(Credit: Brandon Daniel)

Each rhino has a distinct footprint, and, when found, the team traces the print onto a transparency sheet and compares it to all previously-catalogued footprints. This allows the team to determine if the rhino is a new individual or is one they already know about. Many of Selous Rhino Trust’s methods and techniques have not been used before in Tanzania, but it is because of the rangers’ developed skills and knowledge of these techniques that their efforts have been so successful. Ranger training takes place at the ranger post, and the Trust often works with other rhino organizations and programs to share ideas and skills. If it weren’t for the Selous Rhino Trust, the Reserve’s black rhino population would undoubtedly be gone. The actions of these brave rangers and their dedication to preserving this majestic species gives hope to keeping the unique and rich Selous Game Reserve wholly intact.

(Credit: Fernando Quevedo)

To learn more, please visit their website

How Poachers Became Caretakers…..

Posted in Uncategorized with tags , , , , , , , , , , , , , , , , , , , , , , , , , , , , , , , , , , , , on June 29, 2010 by Dori G

People will forget what you said, people will forget what you did, but people will never forget how you made them feel.” ― Maya Angelou

It is no secret the poaches know animals best. Here is a fantastic TED lecture by  John Kasaona,  a Namibian conservationist who is working on an innovative way to protect endangered animal species  giving nearby villagers (including former poachers) responsibility for caring for the animals. And it’s working and everyone is happy…. Take a look at the video below:

To learn more about John’s organization Integrated Rural Development and Nature Conservation (IRDNC) and their fantastic projects….. CLICK HERE

Organization of The Day: Gorilla Doctors

Posted in Africa: Primates, Organization of The Day, Uncategorized with tags , , , , , , , , , , , , , , , , , , , , , , , , , , , , , , , , , , , , , , , , , , , , , , on June 23, 2010 by Dori G

Today only 720 Mountain Gorillas populate the earth, and in only two parks (Uganda/Rwanda, and Democratic Republic of Congo). Dr. Dian Fossey founded what was originally called the Volcano Veterinarian Center in 1986. After studying Gorilla’s behavior and interaction with their environment she discovered that their population was declining rapidly, likely due to their interactions with humans. She decided to start a Veterinarian project dedicated to the Gorillas. Sadly she did not live to see the success, but today the project is known as Gorilla Doctors.

After years of research, scientists found that the secret to saving the lives of these animals existed within medical care. The largest threat facing these animals is disease, contracted through interaction with humans, other animals, and factors of their environment. Their research has found that people, mountain gorillas, and cattle share genetically identical intestinal pathogens, making them susceptible to diseases.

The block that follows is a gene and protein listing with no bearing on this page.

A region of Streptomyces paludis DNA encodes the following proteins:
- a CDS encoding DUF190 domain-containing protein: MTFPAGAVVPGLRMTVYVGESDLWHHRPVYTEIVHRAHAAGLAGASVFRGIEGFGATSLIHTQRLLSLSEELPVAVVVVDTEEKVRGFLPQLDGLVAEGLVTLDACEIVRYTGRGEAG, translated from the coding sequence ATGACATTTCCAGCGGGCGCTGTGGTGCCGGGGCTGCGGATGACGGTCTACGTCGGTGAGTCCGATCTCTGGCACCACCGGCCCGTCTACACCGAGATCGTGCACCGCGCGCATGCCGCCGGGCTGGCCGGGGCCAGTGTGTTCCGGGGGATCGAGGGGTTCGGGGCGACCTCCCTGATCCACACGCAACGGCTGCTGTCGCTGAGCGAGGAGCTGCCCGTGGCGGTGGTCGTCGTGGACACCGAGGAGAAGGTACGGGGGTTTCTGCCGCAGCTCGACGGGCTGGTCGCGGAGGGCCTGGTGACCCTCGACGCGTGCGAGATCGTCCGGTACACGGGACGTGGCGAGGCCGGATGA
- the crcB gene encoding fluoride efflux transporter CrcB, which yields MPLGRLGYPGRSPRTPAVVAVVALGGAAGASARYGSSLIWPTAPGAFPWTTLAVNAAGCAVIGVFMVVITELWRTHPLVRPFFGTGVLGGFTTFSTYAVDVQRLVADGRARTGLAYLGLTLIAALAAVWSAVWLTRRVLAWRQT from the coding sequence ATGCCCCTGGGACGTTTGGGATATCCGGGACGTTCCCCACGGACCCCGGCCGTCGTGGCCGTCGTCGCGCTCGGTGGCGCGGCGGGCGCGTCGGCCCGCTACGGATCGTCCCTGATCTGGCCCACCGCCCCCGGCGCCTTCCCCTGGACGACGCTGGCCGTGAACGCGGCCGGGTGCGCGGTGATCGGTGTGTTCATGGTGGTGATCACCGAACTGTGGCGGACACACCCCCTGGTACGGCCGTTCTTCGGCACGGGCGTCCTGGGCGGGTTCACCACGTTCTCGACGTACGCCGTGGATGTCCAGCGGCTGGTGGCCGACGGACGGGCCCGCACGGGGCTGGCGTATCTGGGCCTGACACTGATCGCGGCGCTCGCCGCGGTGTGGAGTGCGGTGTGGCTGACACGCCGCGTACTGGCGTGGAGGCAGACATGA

The Gorilla Doctors are a team of highly talented vets who intervene when needed and help nurse the Gorillas back to health. Seeing as the health of the Gorillas depends on the health of the people interacting with them, Gorilla Doctors also provide health care for their employees. Within the last ten years they have been able to increase the population of the Mountain Gorillas by 17%, and only hope to increase that number. These veterinarians are fully dedicated to their research, which has been groundbreaking, and to the survival of these precious gentle giants.

To learn more, please click here…..

Organization of The Day: Lewa Conservancy

Posted in Africa: Elephants, Africa: Lions, Africa: Primates, Africa: Rhinos, Organization of The Day with tags , , , , , , , , , , , , , on June 16, 2010 by kendickjerkins

 

Lewa Wildlife Conservancy

During the 1970s population of black rhinos had dropped from 20,000 to fewer than 300, putting these animals in danger of becoming extinct. Since then, thanks to the Lewa Conservancy, over 40,000 acres has been dedicated to over 70 different animals. Since the 1970s Lewa has been able to double the population of rhinos! Lewa also lends a helping hand to the surrounding communities.

Their annual safaricom marathon has helped raise over 2,000,000, they have been able to build over 10 schools, establish forestry programs, support hospitals, provide free treatment to those injured by wildlife, as well as put projects in place such as tracker dog units to help the conservancy. They have even started a womens micro-credit program. The surrounding communities are impoverished and this program gives these women a chance to become more independent. They are given the chance to train and become entrepreneurs, hoping to reduce poverty and facilitate gender equity. Lewa’s efforts not only help out the animals in need, but the people as well.

To Learn More, please visit their site